i had carefully laid everything out neatly in my head: where i would go at this hour and where i would be by this time and where i was expected to go for that interview; what i would wear for this and what i would not wear for that; and how things would end up at the end of the day. then, once i was sure of it all, i wrote it all down and went over it again and again, fine tuning my busy day before it even arrived. there were escape hatches and plan b scenarios a go-go -- not that i'd need them. what could go wrong?
in a word, everything.
by noon i knew that i would miss my first audition at 1pm and that, even if i fought the powers that be PE style, i'd probably miss my second one at 2:10pm -- the bmi lehman engel musical theater workshop, the one i really wanted but at the same time was somewhat afraid that i'd get. you see, the problem is that although i'm out there auditioning and hustling for work like every other actor i know, as an artist i'm not a replicator -- i'm an originator. there's not a lot of work out there for me to originate, so sometimes i have to create/develop it myself. this works especially well with solo performance (because it's just me and a chair onstage) and with music (because i've taken the d.i.y. indie approach). more often than not, it's the fact that i originate things that keeps me working -- not that i auditioned for someone, and then they saw the light and gave me a job. sure, that's happened to me. but that's not what usually happens.
so for me, it's all about developing ideas and originating things. the bmi workshop would allow me to be a part of a team that develops a musical. the thing that's so scary is that its a 2 year program with an initial 9 month commitment. in my world, that's a massively long time for me to sit still in one place. no going out on the road for weeks or months on end, no quickie weekend jaunts to perform here or there. no, no, no. oh, and here's the kicker: you have to be invited back for the 2nd year.
as i trudged through the day, my appointment time came and went and i lost heart. somewhere around 4:30pm, i began to see a light at the end of the tunnel and raced to midtown. i got there right at 5pm and was graciously allowed to perform my 2 songs -- a capella. i can't even begin to tell you what a stultifying experience this was. i thought i sounded awful. i didn't want to let the opportunity pass me by but as i left the building, i began to wonder if perhaps i should have. i consoled myself with the fact that at least i had enough follow-through and gumption to show up. and then i let it go. they'll let everyone know something in a week.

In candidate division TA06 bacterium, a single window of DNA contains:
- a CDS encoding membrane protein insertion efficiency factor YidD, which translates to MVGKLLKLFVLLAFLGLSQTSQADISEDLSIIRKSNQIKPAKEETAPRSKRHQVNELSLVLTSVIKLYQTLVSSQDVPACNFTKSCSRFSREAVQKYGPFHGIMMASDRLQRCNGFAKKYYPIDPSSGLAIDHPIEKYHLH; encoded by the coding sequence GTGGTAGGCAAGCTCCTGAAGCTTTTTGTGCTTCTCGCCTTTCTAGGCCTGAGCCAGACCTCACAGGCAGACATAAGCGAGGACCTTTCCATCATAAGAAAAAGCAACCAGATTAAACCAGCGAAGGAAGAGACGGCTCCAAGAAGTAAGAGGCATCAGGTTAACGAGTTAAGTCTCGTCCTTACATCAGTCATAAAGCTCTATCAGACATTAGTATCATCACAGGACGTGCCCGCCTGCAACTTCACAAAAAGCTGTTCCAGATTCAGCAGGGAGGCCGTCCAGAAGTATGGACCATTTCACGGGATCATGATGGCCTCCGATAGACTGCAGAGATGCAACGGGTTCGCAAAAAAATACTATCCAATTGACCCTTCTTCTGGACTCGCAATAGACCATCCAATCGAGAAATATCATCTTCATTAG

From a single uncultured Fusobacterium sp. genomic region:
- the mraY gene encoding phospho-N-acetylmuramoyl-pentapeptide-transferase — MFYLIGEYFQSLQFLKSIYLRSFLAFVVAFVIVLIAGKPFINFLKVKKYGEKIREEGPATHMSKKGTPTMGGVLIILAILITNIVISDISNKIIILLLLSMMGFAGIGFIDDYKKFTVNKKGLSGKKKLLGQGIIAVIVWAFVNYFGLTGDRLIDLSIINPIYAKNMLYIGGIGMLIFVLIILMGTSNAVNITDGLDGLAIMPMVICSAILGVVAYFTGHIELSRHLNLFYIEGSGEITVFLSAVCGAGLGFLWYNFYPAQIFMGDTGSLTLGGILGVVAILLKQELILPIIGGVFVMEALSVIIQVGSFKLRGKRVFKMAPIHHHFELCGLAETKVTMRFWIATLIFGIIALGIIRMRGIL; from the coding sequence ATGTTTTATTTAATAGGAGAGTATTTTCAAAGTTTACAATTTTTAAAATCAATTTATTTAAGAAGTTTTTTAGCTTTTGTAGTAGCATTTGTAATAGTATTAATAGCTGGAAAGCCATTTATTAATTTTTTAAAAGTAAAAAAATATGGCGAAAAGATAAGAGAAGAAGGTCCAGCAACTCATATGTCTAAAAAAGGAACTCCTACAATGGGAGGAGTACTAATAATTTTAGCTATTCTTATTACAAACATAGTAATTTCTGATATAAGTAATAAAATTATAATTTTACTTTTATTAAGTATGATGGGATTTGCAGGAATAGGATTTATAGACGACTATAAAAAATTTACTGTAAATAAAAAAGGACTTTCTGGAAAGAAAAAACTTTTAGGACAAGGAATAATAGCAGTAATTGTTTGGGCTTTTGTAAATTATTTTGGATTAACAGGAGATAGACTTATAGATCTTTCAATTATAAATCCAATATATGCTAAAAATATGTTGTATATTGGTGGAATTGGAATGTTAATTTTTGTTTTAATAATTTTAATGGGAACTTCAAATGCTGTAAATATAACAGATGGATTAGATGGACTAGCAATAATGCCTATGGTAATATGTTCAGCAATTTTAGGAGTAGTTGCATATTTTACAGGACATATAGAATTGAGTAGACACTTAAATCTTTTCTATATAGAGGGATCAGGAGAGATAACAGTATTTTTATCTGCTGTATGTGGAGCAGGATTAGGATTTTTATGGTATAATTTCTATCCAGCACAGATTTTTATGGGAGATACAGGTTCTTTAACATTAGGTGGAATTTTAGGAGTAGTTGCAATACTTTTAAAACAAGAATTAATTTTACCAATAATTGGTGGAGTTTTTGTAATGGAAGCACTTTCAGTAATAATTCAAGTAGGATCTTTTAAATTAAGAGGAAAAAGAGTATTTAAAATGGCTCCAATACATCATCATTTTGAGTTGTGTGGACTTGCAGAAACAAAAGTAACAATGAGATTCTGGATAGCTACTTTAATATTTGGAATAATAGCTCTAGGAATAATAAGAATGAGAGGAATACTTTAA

of course, i was early for my very last appointment: a reception for the 12 finalists in the jazzmobile vocal competition, at their headquarters in harlem. sometimes i forget that when black folks say "refreshments will be served" they mean real food, not hor d'ouerves. this was no exception. and not that i drink (because to me, it all tastes wierd when there's alcohol in it) but there was champagne! suddenly, the enormity of what it meant to be a finalist hit me and it was all so very exciting and humbling. and strange. strange, to be in a competition with so many people that i didn't necessarily know per se, but that i liked and genuinely respected. how would they choose? we were all so good...
as i left the building with one of the finalists, frank senior, on my arm, i saw a gigantic moon looming before us -- low slung, jaundiced and swollen. so that's why my day went straight to hell. the moon shifted in the sky and yanked the proverbial rug right out from under me. was it a full moon? i can never tell. "look at the moon!" i squealed to frank, who is completely and utterly blind. thankfully, frank is a real gentleman. as i realized what i'd said, he squeezed my arm good-naturedly. then i paused and began to describe what i was seeing. oh, if only his seeing-eye dog could have talked. he probably would have chewed me out.